The year I left my mother, I left the sea. I fled my mother's unpredictable moods,
reminiscent of the ocean's volatility. Despite times of serene beauty and calm, it
arises. It does. It is its nature. I was thirteen.
Venice was once a poor beach town populated by immigrants from Europe—
survivors of the Second World War. My mother was one of them. A stained glass
English Rose held intact within the London Blitz. Only later while England and
Europe were digging out from the wreckage, did her fragile facade loosen
I experienced the broken glass along with its glint and sparkle. The part that
buoyed me on her magic when the other part was not cutting and imbedding
me with pain.
Many years later I met a woman. A brilliant poet. When she shared her poems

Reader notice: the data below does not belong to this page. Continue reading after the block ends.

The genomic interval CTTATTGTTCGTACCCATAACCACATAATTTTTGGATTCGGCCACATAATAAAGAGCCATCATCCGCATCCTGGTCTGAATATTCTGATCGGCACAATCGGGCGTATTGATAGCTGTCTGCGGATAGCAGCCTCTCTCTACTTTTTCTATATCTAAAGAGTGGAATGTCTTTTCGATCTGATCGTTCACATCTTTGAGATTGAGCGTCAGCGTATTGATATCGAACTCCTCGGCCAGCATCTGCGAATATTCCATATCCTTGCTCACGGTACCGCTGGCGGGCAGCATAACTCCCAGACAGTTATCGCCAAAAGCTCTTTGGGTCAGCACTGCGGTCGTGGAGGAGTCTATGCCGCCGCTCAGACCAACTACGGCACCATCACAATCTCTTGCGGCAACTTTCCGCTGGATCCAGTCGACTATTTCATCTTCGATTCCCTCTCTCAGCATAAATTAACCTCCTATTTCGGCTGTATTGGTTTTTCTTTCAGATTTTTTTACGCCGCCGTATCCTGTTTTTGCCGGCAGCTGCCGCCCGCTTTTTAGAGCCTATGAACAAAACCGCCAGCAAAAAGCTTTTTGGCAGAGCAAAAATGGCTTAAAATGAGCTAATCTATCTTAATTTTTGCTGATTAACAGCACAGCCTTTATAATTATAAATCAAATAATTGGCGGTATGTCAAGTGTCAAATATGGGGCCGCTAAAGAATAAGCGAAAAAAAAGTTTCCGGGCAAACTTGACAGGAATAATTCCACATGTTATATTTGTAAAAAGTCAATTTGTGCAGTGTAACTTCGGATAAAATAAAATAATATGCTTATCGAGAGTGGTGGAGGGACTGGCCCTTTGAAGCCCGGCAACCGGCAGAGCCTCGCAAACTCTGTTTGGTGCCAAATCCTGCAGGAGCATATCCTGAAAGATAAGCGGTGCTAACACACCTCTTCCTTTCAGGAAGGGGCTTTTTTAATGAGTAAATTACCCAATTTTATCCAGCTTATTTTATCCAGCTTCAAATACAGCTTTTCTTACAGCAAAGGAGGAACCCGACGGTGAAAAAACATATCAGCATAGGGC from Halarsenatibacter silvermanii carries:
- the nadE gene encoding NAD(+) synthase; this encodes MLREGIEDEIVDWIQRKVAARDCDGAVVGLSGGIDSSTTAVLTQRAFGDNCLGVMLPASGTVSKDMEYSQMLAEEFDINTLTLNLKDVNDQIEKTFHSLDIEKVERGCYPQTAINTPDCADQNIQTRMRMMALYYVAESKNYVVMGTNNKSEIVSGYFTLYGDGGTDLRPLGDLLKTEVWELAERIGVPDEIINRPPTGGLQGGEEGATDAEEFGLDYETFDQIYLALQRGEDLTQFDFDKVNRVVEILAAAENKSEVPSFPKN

with me, it was just another aspect of her that delighted. Nothing pedantic about
the way she executed the lines. It wasn't until later I was to witness the mechanism
strongly crafted under her surface, something honed, even polished, but initially
out of view. The precise workings of a timepiece beneath an ordinary face.
Time piece or time bomb? In the end I didn't stick around to find out.
Angie was older than me, a dry wit, highly intelligent. I knew she was homeless but
she didn't seem like she was. She was well-groomed and appeared on top of it all.
The car she lived in was clean and polished. At night she slept under an expensive
down comforter. I met her the year I was in the canyon. The verdant seductive
mountain on the edge of the Southern California coast. It was like no place I lived
before. Removed from the frenetic vibe of Los Angeles, it was a well-kept secret.
The house I shared with two roommates sat far back in the woods, a winding narrow
road branched off from another narrow road, the main boulevard far enough away,
it was easy to forget a lot about the life that boulevard could lead you back to. I did,
however, venture out onto it every day because I worked full time in a bookstore